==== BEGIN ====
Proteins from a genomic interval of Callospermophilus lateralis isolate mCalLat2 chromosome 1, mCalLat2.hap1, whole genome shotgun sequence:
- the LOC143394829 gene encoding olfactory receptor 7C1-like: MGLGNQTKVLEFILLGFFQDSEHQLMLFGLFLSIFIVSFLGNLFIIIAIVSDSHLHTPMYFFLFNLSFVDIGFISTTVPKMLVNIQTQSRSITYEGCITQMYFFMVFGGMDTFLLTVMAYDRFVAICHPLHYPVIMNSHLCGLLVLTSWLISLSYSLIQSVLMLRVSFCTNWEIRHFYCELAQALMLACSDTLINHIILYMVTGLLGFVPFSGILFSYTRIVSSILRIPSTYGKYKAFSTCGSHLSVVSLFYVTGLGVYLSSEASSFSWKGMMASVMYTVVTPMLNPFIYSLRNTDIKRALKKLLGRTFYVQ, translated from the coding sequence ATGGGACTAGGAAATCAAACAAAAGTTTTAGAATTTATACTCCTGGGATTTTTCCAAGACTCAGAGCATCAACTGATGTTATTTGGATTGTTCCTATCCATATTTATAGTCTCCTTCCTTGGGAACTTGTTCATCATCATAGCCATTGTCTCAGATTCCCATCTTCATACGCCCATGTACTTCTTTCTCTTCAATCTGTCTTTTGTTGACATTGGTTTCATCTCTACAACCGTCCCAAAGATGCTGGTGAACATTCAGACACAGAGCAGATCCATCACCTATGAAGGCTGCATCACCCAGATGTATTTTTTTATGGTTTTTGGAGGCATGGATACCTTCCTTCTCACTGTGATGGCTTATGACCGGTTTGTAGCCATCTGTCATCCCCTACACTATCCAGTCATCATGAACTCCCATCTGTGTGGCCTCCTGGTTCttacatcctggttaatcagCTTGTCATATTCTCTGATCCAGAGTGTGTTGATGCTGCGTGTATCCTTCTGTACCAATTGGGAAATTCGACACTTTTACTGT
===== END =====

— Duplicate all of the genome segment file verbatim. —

Proteins from a genomic interval of Callospermophilus lateralis isolate mCalLat2 chromosome 1, mCalLat2.hap1, whole genome shotgun sequence:
- the LOC143394829 gene encoding olfactory receptor 7C1-like: MGLGNQTKVLEFILLGFFQDSEHQLMLFGLFLSIFIVSFLGNLFIIIAIVSDSHLHTPMYFFLFNLSFVDIGFISTTVPKMLVNIQTQSRSITYEGCITQMYFFMVFGGMDTFLLTVMAYDRFVAICHPLHYPVIMNSHLCGLLVLTSWLISLSYSLIQSVLMLRVSFCTNWEIRHFYCELAQALMLACSDTLINHIILYMVTGLLGFVPFSGILFSYTRIVSSILRIPSTYGKYKAFSTCGSHLSVVSLFYVTGLGVYLSSEASSFSWKGMMASVMYTVVTPMLNPFIYSLRNTDIKRALKKLLGRTFYVQ, translated from the coding sequence ATGGGACTAGGAAATCAAACAAAAGTTTTAGAATTTATACTCCTGGGATTTTTCCAAGACTCAGAGCATCAACTGATGTTATTTGGATTGTTCCTATCCATATTTATAGTCTCCTTCCTTGGGAACTTGTTCATCATCATAGCCATTGTCTCAGATTCCCATCTTCATACGCCCATGTACTTCTTTCTCTTCAATCTGTCTTTTGTTGACATTGGTTTCATCTCTACAACCGTCCCAAAGATGCTGGTGAACATTCAGACACAGAGCAGATCCATCACCTATGAAGGCTGCATCACCCAGATGTATTTTTTTATGGTTTTTGGAGGCATGGATACCTTCCTTCTCACTGTGATGGCTTATGACCGGTTTGTAGCCATCTGTCATCCCCTACACTATCCAGTCATCATGAACTCCCATCTGTGTGGCCTCCTGGTTCttacatcctggttaatcagCTTGTCATATTCTCTGATCCAGAGTGTGTTGATGCTGCGTGTATCCTTCTGTACCAATTGGGAAATTCGACACTTTTACTGT